The primary role of the Audit Committee is to oversee the Company's financial reporting process on behalf of the Board and report the results of its oversight to the Board. Management is primarily responsible for the preparation, presentation, and integrity of the Company's financial statements, for the appropriateness of the accounting principles and reporting policies that are used by the Company and for establishing and maintaining internal control over financial reporting. The Independent Accountants are responsible for auditing the Company's financial statements, and for reviewing the Company's unaudited interim financial statements. The Committee, in carrying out its responsibilities, believes its policies and procedures should remain flexible, in order to best react to changing conditions and circumstances. The Committee should take the appropriate actions to set the overall corporate "tone" for quality financial reporting, sound business risk practices, and ethical behavior.
Responsibilities and Processes
The following shall be the current principal recurring processes of the Audit Committee in carrying out its oversight responsibilities. The processes are set forth as a guide with the understanding that the Committee may supplement or modify them as appropriate.
Independent Registered Public Accountants and Internal Audit
The Committee shall have a clear understanding with management and the Independent Accountants that the Independent Accountants are ultimately accountable to the Board and the Audit Committee, as representatives of the Company's shareholders. The Committee shall have complete authority and responsibility to evaluate and, where appropriate, recommend to the Board of Directors the replacement of the Independent Accountants. The Committee shall discuss with these accountants their independence from management and the Company including the matters in the written disclosures required by the standards of the Public Company Accounting Oversight Board (United States) (“PCAOB”) and shall consider the compatibility of nonaudit services with that independence. Annually, the Committee shall review and recommend to the Board the selection of the Company's Independent Accountants. The Committee shall pre-approve all audit and non-audit services to be performed by the Independent Accountants and the related fees.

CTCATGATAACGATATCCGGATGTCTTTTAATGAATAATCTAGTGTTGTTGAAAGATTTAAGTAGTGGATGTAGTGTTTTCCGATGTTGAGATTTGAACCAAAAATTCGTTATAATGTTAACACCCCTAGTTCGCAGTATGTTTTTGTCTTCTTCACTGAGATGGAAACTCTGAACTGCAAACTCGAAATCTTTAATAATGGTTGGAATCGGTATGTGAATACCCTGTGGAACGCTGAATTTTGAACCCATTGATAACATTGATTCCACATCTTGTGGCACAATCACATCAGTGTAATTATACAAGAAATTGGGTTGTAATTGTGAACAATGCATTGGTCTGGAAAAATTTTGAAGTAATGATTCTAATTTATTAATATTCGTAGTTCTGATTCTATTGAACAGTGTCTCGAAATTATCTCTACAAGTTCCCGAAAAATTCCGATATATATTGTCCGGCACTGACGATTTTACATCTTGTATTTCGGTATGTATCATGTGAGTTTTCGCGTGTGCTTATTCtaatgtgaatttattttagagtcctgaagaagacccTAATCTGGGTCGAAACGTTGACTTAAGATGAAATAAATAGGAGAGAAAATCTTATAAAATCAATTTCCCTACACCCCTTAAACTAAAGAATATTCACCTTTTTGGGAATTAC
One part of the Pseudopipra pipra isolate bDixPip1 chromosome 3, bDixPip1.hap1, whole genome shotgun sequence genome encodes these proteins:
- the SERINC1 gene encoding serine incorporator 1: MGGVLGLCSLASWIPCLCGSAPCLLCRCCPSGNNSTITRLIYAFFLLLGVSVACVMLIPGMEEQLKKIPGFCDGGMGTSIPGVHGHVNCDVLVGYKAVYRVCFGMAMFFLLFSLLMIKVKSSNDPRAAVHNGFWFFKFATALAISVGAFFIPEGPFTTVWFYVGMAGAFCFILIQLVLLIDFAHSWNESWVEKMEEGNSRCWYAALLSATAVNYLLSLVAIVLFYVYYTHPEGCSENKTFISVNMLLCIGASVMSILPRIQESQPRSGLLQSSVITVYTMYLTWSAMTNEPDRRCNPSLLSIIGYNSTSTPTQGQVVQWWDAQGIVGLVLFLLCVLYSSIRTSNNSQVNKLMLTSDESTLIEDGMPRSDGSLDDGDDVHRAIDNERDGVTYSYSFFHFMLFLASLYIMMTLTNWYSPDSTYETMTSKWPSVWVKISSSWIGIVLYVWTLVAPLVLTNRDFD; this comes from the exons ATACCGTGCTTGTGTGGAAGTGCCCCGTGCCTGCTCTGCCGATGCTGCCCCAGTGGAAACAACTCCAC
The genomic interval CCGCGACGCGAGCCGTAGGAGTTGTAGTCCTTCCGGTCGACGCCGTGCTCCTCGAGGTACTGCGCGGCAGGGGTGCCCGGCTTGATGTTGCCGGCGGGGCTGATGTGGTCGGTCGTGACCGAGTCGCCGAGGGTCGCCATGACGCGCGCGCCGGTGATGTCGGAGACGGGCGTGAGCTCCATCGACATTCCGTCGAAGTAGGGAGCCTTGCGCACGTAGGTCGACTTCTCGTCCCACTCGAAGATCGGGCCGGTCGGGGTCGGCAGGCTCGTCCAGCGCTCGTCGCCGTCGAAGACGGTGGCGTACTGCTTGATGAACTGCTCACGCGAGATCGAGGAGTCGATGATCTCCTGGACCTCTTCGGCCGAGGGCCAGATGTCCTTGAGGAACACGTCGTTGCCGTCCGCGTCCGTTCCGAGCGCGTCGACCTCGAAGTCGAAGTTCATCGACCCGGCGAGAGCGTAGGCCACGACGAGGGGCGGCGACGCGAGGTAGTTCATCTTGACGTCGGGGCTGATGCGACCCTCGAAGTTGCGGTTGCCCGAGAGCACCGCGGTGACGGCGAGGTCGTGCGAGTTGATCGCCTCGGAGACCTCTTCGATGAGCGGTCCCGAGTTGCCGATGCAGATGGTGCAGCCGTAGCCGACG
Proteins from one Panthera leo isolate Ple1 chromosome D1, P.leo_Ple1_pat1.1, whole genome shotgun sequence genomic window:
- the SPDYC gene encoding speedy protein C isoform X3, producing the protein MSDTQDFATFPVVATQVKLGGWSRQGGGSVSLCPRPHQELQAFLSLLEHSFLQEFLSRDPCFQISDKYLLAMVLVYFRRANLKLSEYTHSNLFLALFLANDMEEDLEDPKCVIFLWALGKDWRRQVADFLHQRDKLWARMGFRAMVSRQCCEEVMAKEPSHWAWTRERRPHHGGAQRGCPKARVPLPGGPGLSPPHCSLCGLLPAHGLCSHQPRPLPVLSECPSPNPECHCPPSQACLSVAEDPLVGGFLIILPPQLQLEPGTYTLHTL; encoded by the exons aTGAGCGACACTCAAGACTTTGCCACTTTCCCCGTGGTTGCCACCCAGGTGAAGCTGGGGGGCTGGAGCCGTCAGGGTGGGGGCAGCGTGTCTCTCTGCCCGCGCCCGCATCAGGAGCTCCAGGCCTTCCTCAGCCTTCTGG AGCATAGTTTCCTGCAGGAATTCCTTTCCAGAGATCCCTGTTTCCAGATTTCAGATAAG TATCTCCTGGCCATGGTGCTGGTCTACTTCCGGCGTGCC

The Committee shall discuss with the internal auditors and the Independent Accountants the overall scope and plans for their respective audits including the adequacy of staffing and compensation. Also, the Committee shall discuss with management, the internal auditors, and the Independent Accountants the adequacy and effectiveness of the Company's internal control over financial reporting, including the Company's system to monitor and manage business risk, and its legal and ethical compliance programs. Further, the Committee shall meet separately with the internal auditors and the Independent Accountants to discuss the results of their respective examinations.